And the fact of thinking of developing new skills in a different professional area makes a big difference between getting a ‘survival job’ –and staying there for a long time- and making that job a new career path.

This is about my personal experience. I have a degree in Communications, more than 15 years working in marketing, public relations and journalism. Shortly after my arrival, I approached to some orientation centres and workshops to learn how to make a resume according to the Canadian workplace.

Networking, a word new to me, came across in this workshop; a very useful tactic to get a job and to move up in the workplace. Luckily, I started my networking among the other newcomers in the group and attended to different orientation conferences.

It was November 2005, in a motivational conference in Toronto Region Immigrant Employment Council (TRIEC) that I met Stella Mejia, she worked for another organization created to advise immigrants, COSTI.
Originally known as Centro Organizzativo Scuole Tecniche Italiane (COSTI), is now COSTI Immigrant Services a multicultural agency that helps immigrants in the Greater Toronto Area.
I explained Stella that I had found a ‘survival job’ in a bank as a teller and that it made me feel frustrated. She gave me a peace of advice: ‘If you can access training programs in that job, take them, doesn’t matter that it is not related to your background. It’s like a free university!’
It is not easy to accept. But you learn how important that mindset can be. So, I was trained first as a teller, and then I kept learning all I could, as I saw the time passing by and didn’t find a job in my career.
Anyhow, in the same meeting I got connected to a group of newcomers, all of them with a background in Marketing and Communications, who had created a group called CAMP, where people new to Canada met to join efforts trying to break in that industry.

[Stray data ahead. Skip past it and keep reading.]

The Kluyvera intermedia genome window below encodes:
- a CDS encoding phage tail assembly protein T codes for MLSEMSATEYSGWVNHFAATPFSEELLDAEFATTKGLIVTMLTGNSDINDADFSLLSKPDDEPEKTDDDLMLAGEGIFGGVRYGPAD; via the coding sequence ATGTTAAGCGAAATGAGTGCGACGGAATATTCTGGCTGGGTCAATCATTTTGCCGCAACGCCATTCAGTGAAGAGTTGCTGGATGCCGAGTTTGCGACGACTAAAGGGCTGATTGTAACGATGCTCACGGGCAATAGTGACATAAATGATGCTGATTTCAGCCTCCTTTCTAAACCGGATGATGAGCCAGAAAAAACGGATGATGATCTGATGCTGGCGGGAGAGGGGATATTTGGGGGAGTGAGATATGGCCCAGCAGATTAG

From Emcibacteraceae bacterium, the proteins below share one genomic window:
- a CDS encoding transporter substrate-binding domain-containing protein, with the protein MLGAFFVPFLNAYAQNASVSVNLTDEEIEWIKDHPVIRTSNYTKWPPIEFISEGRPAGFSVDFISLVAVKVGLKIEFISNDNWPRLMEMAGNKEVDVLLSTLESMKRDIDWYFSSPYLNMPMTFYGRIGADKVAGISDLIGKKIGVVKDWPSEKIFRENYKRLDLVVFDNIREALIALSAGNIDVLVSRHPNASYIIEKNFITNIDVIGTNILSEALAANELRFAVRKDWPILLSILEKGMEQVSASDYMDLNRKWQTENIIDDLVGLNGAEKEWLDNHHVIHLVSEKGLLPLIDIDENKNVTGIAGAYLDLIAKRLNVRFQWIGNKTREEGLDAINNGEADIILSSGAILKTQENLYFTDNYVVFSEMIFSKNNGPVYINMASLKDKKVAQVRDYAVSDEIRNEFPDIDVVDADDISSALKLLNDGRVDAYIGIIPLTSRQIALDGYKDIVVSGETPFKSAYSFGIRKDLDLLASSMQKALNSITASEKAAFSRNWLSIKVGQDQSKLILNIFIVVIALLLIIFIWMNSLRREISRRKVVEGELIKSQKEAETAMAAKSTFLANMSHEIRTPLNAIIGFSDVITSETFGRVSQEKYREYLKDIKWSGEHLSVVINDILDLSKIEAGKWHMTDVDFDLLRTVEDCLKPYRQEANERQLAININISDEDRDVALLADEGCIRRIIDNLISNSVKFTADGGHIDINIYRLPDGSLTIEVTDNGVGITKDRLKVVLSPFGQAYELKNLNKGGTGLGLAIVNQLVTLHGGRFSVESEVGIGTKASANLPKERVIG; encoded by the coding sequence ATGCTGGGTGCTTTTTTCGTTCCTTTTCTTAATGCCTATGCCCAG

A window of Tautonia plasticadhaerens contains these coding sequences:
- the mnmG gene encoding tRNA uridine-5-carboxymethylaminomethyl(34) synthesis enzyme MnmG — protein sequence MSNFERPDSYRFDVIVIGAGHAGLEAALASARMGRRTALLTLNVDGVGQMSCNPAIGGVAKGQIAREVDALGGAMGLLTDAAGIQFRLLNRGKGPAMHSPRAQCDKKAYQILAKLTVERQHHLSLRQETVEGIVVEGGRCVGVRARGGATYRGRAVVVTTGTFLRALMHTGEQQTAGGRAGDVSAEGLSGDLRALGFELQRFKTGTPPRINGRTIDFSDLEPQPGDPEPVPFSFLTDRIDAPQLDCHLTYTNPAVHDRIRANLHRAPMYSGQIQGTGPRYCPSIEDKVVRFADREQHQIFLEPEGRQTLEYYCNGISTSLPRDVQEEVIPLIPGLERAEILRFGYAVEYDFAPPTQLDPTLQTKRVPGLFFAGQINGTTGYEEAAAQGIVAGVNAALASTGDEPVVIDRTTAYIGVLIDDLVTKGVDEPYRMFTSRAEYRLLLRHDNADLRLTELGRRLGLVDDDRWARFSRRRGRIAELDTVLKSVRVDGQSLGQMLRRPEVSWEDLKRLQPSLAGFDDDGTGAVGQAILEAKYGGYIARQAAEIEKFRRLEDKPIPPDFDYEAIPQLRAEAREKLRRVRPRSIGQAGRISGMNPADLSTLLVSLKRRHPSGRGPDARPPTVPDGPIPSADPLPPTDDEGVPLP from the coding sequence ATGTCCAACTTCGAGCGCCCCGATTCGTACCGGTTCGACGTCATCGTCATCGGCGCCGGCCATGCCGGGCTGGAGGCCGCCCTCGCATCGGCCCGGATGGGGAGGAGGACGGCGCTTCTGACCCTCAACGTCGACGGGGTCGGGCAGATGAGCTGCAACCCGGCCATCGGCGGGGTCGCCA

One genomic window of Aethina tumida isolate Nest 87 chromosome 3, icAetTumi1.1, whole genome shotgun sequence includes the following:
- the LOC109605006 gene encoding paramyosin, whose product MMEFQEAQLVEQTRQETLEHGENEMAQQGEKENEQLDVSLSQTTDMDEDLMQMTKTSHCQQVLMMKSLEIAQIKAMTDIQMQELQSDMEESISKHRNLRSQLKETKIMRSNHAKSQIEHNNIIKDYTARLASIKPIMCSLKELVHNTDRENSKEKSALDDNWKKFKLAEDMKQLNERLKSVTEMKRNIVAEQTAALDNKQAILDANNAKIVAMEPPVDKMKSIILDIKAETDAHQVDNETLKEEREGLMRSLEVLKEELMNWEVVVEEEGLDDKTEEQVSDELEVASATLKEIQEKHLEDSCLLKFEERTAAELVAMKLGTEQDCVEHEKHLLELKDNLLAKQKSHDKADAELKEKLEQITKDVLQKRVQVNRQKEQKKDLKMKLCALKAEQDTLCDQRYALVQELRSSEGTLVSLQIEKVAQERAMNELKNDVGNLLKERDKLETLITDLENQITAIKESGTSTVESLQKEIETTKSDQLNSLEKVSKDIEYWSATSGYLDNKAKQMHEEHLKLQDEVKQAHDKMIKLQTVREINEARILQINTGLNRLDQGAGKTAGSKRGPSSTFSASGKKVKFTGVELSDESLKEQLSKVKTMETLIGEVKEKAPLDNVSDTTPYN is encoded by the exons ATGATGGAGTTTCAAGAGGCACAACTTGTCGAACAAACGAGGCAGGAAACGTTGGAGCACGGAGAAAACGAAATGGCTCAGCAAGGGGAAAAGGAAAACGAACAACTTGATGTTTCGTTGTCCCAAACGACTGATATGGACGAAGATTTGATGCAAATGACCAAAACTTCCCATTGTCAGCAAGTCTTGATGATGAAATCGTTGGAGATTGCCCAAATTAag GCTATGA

This way, I tackled two areas in my life, pay the bills working as a teller, but preserved my long term goal, getting a job in Communications.
If you can not find that ‘dream job’, you need to find the way of not getting stock in a sort of comfort zone and assess the possibility of growing in a new career path.
And here comes another piece of advice I got:
“Forget about your degree, it is no going to open the doors here; in this company you need to have a licence to sell mutual funds, that course will open doors”.
Luis Flores, a Mexican investment advisor in the bank, told me so. He studied in the same private university that I attended to.
The fist thing I thought was, I am not giving up my search or rip off my diploma. It is hard to take, but what he told me was true.
Even my idea of moving up in the financial industry was not becoming an account manager, position where this licence is required. Later I realized that you need that accreditation to get better jobs in the bank.
The Canadian Securities Institute (CSI) offers these courses. The basic ones are the Canadian Securities Course (CSC) and the Investment Funds in Canada (IFC). The cost is $ 995.00 and $ 350.00, respectively. They are self-study courses, so you can organize your study time. Within a year, you cab book the date to present the exam. If you succeed, then you get your licence, which is valid for a couple of years.
I have lost the opportunity to get better jobs because I didn’t have any of these courses. Finally, decided to enrol in one of them and I realized that they are providing me with a better understanding of the industry where I am on. It can give me tools to build up a new career. And I have been able to transfer some of my previous experience and skills to enhance my performance and thrive for better opportunities.